Nation Branding Now is a digital repository of visual assets used to differentiate the state for marketing, civilian recognition, or other purposes various and sundry. It is built in the tradition of two great books and two great websites.
Tremendously instructive in the questions we set out to ask and answer is Ian Campbell’s Identifying Symbols of Canadian Institutions. In the days before digital interconnection, Campbell did the unthinkable and mailed surveys to every municipality in Canada inquiring about their symbology. The resultant work, a 678-page treasure of our few arpents of snow, lovingly details the local identities that make up this nation with hand-drawn sketches and copious notes from all of the respondents. It is a fabulous piece of Canadian visual history, and it is available at any better-than-average library.
There is also the obvious thematic resemblance between NBN and the symbol catalogues of the late 20th century, most notably the heinously expensive example of Yasaburo Kuwayama, but also the dilligent efforts of Gérard Bochud and Ricci and Ferrari. These editors set out to show the reader the world through beautifully curated, minimally annotated collections of symbols and trade-marks. Now long out-of-print, they remain timeless testaments to the care and artistry that goes into logotype design, as well as eye-wateringly priced fetish objects for contemporary designers.
Our most direct web antecedent is Hans Stol’s inimitable and sadly lost A Website about Corporate Identity. As a child, the Editor remembers poring over graphics manuals on this webpage until the sun rose the next morning, marvelling at the immaculately-constructed EPS files offered, and gaining a remarkable self-education on the bodies of work of all the “big name” firms in corporate branding. We hope this site does you proud, Hans.
A contemporary project which encouraged the development of NBN is the Northern Army Preservation Society of Canada, a well-thought-out celebration of all that is right about Canadian Modernist design. Every icon they reproduce is gorgeous and done with incredible care. Please check them out if you are a national or national-at-heart.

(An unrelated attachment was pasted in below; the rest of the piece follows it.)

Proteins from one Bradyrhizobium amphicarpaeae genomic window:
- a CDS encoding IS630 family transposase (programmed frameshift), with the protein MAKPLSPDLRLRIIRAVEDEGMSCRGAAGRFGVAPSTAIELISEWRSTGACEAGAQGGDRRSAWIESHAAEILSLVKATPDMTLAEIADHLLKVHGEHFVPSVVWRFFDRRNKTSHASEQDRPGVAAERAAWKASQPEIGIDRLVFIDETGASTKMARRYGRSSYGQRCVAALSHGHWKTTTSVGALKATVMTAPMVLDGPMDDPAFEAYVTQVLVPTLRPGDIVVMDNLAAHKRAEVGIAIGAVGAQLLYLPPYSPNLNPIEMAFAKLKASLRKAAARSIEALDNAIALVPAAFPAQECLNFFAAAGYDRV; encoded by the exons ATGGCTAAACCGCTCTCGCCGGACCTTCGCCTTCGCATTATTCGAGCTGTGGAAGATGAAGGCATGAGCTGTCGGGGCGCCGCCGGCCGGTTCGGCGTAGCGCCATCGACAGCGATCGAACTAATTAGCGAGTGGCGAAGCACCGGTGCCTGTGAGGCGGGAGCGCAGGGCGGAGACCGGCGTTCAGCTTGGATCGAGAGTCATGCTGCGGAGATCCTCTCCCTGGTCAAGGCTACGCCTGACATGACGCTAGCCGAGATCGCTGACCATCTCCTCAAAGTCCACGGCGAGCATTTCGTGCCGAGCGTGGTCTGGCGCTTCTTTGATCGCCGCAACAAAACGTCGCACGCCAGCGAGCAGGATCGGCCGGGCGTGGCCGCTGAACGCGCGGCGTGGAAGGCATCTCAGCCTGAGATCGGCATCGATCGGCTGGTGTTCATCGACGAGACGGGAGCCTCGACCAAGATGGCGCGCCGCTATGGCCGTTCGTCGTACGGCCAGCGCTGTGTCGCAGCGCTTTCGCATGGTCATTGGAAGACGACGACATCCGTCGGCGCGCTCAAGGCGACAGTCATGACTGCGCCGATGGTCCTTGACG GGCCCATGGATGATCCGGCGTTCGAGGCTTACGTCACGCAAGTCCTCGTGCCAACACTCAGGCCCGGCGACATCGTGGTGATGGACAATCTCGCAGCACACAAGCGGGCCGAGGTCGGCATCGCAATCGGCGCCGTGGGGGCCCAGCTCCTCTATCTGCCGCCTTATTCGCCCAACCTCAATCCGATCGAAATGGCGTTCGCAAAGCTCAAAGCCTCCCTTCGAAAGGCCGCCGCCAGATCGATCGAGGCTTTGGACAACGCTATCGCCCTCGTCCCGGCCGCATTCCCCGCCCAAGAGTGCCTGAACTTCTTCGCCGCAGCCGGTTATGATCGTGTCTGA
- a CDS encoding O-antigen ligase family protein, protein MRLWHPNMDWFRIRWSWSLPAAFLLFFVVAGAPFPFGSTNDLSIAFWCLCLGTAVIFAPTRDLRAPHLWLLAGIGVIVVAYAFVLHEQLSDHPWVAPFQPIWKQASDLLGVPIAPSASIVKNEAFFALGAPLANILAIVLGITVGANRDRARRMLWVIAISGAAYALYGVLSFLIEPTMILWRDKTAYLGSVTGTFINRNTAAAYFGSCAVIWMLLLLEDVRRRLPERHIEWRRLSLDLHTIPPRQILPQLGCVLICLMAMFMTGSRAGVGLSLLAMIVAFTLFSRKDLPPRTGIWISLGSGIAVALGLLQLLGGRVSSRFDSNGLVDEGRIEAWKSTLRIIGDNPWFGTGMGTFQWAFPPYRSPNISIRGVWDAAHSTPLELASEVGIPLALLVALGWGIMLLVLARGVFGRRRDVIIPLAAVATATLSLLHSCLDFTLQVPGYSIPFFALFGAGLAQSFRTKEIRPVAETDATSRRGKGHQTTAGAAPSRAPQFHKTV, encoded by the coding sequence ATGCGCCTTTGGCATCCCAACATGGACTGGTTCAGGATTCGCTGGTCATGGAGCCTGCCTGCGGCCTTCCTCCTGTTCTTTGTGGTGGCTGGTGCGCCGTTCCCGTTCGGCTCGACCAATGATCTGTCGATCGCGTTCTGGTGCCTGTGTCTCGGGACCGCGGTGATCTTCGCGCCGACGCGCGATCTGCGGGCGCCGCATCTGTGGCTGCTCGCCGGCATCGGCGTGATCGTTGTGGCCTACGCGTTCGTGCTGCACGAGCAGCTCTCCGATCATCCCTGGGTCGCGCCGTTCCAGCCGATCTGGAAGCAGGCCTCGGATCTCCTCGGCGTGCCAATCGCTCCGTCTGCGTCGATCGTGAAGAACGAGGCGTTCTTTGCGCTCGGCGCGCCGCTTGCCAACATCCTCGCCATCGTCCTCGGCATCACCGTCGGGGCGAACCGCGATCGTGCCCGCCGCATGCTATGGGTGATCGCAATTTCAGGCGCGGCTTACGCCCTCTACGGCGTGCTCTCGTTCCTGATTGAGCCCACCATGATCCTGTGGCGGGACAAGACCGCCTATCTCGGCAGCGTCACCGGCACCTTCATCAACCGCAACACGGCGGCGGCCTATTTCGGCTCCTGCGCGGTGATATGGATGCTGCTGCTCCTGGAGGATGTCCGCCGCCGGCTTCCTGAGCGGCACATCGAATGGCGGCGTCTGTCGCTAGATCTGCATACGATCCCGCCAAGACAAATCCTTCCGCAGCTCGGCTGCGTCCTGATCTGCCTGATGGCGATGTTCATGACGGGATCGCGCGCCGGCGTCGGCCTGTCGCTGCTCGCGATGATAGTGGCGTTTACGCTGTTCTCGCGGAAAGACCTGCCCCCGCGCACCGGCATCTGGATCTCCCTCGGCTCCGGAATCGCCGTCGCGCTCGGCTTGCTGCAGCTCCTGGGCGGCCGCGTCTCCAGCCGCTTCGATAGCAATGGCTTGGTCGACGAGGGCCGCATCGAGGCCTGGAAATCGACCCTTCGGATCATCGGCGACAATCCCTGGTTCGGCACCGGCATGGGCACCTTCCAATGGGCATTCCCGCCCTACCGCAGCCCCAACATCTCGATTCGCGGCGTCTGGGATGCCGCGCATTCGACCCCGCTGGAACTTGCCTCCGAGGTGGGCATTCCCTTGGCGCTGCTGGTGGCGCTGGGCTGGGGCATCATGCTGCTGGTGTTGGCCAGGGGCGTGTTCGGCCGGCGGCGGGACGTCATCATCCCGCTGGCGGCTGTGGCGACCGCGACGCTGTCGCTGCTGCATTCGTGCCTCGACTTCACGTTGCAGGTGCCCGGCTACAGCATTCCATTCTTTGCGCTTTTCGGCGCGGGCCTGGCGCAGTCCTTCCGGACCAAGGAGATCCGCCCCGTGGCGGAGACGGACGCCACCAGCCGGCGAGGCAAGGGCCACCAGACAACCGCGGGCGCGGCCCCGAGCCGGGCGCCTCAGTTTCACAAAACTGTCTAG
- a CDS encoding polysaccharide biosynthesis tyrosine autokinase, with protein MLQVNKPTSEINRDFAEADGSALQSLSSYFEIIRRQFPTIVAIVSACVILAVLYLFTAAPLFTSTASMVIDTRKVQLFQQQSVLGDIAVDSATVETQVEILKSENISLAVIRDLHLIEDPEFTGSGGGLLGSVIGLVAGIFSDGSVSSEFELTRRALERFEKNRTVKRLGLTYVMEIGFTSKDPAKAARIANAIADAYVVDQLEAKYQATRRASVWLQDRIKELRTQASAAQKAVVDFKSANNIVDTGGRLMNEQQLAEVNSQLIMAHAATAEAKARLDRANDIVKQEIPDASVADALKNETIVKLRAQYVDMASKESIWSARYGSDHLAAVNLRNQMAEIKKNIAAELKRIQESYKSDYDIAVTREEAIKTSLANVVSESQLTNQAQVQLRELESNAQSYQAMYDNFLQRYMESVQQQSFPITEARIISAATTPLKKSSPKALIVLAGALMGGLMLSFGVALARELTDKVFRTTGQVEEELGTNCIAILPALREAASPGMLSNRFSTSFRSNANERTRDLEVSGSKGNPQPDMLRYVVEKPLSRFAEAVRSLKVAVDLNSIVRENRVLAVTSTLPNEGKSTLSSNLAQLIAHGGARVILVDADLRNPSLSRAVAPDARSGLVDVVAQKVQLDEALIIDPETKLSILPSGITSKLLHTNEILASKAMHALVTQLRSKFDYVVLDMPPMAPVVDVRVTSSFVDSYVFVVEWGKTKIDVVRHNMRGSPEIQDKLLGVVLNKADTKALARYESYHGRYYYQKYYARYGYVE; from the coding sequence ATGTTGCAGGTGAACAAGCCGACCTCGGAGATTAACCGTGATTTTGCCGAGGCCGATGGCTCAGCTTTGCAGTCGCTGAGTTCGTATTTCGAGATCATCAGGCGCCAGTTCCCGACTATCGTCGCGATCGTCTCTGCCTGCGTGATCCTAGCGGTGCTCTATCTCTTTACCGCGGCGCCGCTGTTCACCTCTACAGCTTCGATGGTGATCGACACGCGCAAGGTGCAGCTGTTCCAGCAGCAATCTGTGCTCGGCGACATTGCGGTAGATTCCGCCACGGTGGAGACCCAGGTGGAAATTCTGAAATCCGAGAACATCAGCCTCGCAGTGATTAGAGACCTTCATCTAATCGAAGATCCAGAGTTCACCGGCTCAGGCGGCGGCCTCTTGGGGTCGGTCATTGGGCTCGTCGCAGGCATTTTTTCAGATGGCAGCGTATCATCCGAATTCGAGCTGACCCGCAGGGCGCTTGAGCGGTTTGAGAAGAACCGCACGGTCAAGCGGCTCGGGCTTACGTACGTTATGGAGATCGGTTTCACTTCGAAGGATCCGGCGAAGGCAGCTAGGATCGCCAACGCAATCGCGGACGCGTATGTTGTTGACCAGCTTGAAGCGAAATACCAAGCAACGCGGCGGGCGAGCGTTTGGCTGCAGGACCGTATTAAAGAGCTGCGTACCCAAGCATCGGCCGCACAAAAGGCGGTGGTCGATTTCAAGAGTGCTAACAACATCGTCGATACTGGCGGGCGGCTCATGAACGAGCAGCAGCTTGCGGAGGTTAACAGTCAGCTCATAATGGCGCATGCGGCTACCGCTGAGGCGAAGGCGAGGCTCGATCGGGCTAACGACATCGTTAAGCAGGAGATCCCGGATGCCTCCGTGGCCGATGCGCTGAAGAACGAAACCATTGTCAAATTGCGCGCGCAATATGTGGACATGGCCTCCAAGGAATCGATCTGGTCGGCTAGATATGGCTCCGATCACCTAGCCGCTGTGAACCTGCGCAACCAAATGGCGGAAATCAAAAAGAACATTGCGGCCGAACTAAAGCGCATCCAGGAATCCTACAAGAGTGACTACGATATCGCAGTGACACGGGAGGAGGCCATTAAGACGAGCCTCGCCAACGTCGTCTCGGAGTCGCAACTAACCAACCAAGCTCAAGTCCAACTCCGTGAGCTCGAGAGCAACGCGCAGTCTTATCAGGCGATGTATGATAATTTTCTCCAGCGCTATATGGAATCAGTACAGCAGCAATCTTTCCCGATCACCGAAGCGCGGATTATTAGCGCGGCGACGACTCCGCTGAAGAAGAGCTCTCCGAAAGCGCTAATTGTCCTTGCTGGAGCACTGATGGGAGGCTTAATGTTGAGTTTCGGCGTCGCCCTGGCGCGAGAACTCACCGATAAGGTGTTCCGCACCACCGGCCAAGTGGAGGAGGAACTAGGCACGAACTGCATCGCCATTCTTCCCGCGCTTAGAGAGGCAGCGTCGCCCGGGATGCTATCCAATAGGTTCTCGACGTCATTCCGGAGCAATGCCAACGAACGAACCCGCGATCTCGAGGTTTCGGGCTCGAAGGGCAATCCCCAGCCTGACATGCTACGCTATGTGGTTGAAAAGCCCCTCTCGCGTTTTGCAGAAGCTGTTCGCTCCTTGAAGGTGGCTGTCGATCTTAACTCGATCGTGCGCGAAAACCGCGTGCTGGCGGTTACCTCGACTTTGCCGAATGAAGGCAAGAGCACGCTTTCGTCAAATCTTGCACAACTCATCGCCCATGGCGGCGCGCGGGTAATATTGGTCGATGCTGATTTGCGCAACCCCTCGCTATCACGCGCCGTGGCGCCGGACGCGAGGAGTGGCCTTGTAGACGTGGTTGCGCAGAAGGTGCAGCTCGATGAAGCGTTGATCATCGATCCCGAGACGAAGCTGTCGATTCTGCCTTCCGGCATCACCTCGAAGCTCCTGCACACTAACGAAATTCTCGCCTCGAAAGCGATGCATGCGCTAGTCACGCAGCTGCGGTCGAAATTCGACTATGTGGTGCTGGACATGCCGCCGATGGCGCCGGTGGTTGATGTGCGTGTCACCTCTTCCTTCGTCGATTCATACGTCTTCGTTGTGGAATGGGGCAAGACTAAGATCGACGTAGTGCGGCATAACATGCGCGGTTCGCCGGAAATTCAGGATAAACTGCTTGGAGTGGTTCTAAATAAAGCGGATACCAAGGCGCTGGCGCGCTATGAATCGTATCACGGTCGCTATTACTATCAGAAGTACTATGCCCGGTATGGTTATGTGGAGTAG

But NBN is different. Our focus is government and politics, and our philosophy is generalist. We aim to show you the world through the states that inhabit it.
Each of these works makes compromises, and NBN must make some of its own. Given our scope, NBN cannot, as the great symbol catalogues of the past half-century do, reproduce logotypes in stark, arresting black-and-white. Many of the marks in our catalogue rely on colour for their effect or are otherwise poorly-suited for this style of presentation. Instead, NBN opts for full-colour, in the most authoritative palettes that can be sourced. We privilege standardization and comprehensiveness over pure appreciation of form.
Yet, as a preservation-minded catalogue of marks intended to be of some use to designers, we do require that marks catalogued be at their most useful, beautiful, and future-proof. A downfall of Campbell’s book which limits its use among graphic artists is the heavy reliance on sketches and low-fidelity reproductions. One will not find raster files offered in the graphics packages on NBN. This includes those of governing bodies which, quixotically, use low-quality and occasionally altered raster files exclusively or near-exclusively in their branded communications. We try to get as “close to the source” (i.e. as close to the creative agency’s original intentions) as possible, even if that means disregarding the handiwork of any hapless civil servants which happen to follow.
We also have a bit of a scholarly bent over here at NBN, and that means we will try to couch our findings in as much context and primary source documentation as available. If a reader wishes to write about something they saw here, we intend to provide them as much material oomph as we can muster – and make it all as painless to reference as possible, of course. We sacrifice the brevity of symbol catalogues for a more comprehensive overview of the why (in addition to the what) that lies behind every visual communications strategy. That is okay! This is the internet, where one can write on and on forever, unencumbed by the limitations of a bound book! And besides, our metadata is a love note to the future, anyways.
We utilize all of the strengths that the web has to offer. We will never go out-of-print, we will never cost hundreds of dollars per volume on the secondary market, we will show you the world – all of it – with a level of granularity and completeness that past efforts could only dream of reaching. …and if you like this idea, we welcome contributions.
Nation Branding Now is edited by Andrew Papenheim. He, understandably, has great passion for politics, state communication, and graphics. He, less understandably, can never turn down a croissant aux amandes or having dep wine with a new friend. When not editing NBN, he is likely crashing an open house. He lives in Montréal, Québec and wears the requisite rosette on his lapel.
Page instantiated: 18 February 2019.
Date of last revision: 19 February 2019.